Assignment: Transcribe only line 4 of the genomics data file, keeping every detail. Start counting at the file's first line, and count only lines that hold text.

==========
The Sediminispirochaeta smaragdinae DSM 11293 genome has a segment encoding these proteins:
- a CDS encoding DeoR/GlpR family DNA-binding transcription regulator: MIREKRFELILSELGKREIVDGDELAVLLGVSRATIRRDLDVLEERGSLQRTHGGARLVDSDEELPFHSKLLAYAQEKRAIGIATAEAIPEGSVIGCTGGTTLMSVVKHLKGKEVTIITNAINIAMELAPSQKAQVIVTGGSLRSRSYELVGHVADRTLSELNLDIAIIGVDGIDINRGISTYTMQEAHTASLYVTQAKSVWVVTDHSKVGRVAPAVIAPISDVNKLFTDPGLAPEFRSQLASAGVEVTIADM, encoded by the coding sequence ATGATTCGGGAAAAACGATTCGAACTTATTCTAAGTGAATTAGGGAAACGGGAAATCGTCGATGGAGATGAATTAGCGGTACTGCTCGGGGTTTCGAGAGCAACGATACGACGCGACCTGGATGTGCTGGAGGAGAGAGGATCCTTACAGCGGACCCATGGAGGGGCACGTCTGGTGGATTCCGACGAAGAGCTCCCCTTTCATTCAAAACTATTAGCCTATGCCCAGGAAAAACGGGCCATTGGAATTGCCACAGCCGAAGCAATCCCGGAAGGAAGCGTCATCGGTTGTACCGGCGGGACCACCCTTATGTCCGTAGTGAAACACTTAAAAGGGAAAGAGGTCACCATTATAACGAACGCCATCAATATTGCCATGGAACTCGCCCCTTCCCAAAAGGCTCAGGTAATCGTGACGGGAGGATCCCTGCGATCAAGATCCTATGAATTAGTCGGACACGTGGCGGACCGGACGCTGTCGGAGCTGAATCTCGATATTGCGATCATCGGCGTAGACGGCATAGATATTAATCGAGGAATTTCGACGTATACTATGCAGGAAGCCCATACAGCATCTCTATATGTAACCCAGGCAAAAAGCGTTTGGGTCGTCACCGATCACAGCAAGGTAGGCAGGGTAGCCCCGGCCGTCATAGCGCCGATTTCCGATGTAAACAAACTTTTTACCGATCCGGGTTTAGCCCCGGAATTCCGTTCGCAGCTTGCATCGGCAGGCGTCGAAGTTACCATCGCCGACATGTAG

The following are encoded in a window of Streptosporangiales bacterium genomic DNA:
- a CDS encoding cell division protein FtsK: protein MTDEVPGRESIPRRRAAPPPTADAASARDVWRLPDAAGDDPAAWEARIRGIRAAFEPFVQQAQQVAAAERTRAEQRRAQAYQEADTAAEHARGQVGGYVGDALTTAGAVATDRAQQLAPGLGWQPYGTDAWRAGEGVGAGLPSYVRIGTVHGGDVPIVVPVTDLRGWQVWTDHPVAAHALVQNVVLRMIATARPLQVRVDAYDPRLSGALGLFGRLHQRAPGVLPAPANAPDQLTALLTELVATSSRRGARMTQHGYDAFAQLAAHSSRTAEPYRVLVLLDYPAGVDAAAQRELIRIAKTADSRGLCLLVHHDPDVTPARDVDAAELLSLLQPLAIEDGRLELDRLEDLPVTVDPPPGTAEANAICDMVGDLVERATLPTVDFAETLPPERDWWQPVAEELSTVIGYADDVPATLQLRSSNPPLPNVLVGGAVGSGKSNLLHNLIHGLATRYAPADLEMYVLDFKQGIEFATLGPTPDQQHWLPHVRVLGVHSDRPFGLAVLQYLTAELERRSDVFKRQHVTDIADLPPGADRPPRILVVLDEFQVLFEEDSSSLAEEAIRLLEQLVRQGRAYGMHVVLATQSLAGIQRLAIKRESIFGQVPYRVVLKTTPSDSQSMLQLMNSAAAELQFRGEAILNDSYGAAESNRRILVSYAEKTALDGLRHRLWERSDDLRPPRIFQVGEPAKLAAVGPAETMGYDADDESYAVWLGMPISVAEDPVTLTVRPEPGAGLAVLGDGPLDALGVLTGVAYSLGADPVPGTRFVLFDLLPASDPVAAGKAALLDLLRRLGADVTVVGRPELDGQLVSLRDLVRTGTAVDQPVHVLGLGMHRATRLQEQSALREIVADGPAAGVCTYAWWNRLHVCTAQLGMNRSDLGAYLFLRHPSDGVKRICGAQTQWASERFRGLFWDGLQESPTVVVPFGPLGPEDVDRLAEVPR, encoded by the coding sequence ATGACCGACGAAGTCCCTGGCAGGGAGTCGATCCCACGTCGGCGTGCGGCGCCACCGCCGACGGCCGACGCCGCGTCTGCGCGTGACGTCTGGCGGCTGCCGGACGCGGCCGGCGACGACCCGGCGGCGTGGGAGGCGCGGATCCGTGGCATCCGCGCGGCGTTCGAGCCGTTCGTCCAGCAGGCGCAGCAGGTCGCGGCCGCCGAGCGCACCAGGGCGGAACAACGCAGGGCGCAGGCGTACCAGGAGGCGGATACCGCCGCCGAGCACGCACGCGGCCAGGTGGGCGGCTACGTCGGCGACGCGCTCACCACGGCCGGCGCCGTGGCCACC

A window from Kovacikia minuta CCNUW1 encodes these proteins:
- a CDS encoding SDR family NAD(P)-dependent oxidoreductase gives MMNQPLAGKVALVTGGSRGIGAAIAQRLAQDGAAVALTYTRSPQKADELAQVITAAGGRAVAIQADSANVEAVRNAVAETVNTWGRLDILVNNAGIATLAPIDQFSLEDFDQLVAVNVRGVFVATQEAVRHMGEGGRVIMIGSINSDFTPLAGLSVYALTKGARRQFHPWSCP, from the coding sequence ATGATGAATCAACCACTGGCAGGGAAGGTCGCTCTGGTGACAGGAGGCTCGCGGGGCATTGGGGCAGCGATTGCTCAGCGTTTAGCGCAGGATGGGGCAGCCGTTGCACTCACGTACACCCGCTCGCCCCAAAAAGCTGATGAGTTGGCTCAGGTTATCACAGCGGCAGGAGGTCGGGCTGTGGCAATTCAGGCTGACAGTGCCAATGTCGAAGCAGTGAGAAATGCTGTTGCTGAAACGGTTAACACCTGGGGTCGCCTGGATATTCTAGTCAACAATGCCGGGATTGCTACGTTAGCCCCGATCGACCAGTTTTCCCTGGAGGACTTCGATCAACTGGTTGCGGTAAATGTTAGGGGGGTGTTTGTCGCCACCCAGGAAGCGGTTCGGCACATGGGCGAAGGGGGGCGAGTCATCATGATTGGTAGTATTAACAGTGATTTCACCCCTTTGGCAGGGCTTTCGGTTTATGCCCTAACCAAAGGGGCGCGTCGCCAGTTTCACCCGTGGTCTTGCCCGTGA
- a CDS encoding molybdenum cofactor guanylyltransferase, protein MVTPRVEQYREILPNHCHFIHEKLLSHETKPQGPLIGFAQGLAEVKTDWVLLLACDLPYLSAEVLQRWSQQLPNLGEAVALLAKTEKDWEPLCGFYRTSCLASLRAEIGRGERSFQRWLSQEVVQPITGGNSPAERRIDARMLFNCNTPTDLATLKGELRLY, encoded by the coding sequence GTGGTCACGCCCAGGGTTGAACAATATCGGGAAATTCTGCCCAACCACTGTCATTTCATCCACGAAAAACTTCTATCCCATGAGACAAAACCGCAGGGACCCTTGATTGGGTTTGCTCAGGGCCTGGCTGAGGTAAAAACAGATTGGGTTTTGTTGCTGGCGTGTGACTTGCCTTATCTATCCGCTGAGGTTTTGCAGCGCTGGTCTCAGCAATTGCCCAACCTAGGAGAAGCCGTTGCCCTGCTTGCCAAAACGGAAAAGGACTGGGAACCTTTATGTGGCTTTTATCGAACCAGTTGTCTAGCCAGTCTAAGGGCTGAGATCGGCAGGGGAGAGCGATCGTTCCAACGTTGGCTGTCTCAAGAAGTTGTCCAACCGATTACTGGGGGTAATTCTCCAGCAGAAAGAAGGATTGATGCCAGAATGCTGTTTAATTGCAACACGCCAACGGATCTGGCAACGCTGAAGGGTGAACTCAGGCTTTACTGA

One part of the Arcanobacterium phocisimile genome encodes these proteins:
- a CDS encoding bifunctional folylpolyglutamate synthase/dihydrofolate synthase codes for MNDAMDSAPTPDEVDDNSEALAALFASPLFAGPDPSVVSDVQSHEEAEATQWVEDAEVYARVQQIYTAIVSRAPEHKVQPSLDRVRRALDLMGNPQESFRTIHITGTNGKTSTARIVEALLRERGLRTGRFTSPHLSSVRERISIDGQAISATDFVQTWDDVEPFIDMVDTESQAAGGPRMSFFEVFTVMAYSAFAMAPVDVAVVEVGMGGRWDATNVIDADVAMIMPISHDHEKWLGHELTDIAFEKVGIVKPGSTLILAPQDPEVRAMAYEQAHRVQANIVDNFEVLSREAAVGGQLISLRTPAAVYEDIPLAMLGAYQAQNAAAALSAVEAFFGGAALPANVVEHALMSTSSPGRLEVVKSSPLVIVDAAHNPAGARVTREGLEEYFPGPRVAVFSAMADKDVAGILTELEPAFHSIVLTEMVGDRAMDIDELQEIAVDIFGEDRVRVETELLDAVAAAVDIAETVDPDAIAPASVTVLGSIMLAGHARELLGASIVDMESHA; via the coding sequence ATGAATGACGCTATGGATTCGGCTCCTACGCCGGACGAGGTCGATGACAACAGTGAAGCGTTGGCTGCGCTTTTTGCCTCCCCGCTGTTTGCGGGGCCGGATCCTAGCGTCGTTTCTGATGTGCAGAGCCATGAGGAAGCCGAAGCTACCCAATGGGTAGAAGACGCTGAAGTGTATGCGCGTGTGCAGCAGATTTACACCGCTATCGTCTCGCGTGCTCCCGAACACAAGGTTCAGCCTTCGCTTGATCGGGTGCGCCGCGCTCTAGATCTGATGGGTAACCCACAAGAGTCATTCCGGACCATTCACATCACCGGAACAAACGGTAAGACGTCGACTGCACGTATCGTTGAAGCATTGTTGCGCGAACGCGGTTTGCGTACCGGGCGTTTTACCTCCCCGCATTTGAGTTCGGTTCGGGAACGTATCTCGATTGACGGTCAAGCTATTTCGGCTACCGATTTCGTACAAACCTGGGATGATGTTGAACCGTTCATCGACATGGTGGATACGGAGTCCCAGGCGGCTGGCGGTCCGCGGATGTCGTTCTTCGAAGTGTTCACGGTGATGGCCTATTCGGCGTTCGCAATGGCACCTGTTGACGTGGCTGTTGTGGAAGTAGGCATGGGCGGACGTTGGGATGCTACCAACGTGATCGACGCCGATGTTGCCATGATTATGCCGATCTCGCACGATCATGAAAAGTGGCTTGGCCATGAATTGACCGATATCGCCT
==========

- a CDS encoding cell division protein FtsK: protein MTDEVPGRESIPRRRAAPPPTADAASARDVWRLPDAAGDDPAAWEARIRGIRAAFEPFVQQAQQVAAAERTRAEQRRAQAYQEADTAAEHARGQVGGYVGDALTTAGAVATDRAQQLAPGLGWQPYGTDAWRAGEGVGAGLPSYVRIGTVHGGDVPIVVPVTDLRGWQVWTDHPVAAHALVQNVVLRMIATARPLQVRVDAYDPRLSGALGLFGRLHQRAPGVLPAPANAPDQLTALLTELVATSSRRGARMTQHGYDAFAQLAAHSSRTAEPYRVLVLLDYPAGVDAAAQRELIRIAKTADSRGLCLLVHHDPDVTPARDVDAAELLSLLQPLAIEDGRLELDRLEDLPVTVDPPPGTAEANAICDMVGDLVERATLPTVDFAETLPPERDWWQPVAEELSTVIGYADDVPATLQLRSSNPPLPNVLVGGAVGSGKSNLLHNLIHGLATRYAPADLEMYVLDFKQGIEFATLGPTPDQQHWLPHVRVLGVHSDRPFGLAVLQYLTAELERRSDVFKRQHVTDIADLPPGADRPPRILVVLDEFQVLFEEDSSSLAEEAIRLLEQLVRQGRAYGMHVVLATQSLAGIQRLAIKRESIFGQVPYRVVLKTTPSDSQSMLQLMNSAAAELQFRGEAILNDSYGAAESNRRILVSYAEKTALDGLRHRLWERSDDLRPPRIFQVGEPAKLAAVGPAETMGYDADDESYAVWLGMPISVAEDPVTLTVRPEPGAGLAVLGDGPLDALGVLTGVAYSLGADPVPGTRFVLFDLLPASDPVAAGKAALLDLLRRLGADVTVVGRPELDGQLVSLRDLVRTGTAVDQPVHVLGLGMHRATRLQEQSALREIVADGPAAGVCTYAWWNRLHVCTAQLGMNRSDLGAYLFLRHPSDGVKRICGAQTQWASERFRGLFWDGLQESPTVVVPFGPLGPEDVDRLAEVPR, encoded by the coding sequence ATGACCGACGAAGTCCCTGGCAGGGAGTCGATCCCACGTCGGCGTGCGGCGCCACCGCCGACGGCCGACGCCGCGTCTGCGCGTGACGTCTGGCGGCTGCCGGACGCGGCCGGCGACGACCCGGCGGCGTGGGAGGCGCGGATCCGTGGCATCCGCGCGGCGTTCGAGCCGTTCGTCCAGCAGGCGCAGCAGGTCGCGGCCGCCGAGCGCACCAGGGCGGAACAACGCAGGGCGCAGGCGTACCAGGAGGCGGATACCGCCGCCGAGCACGCACGCGGCCAGGTGGGCGGCTACGTCGGCGACGCGCTCACCACGGCCGGCGCCGTGGCCACC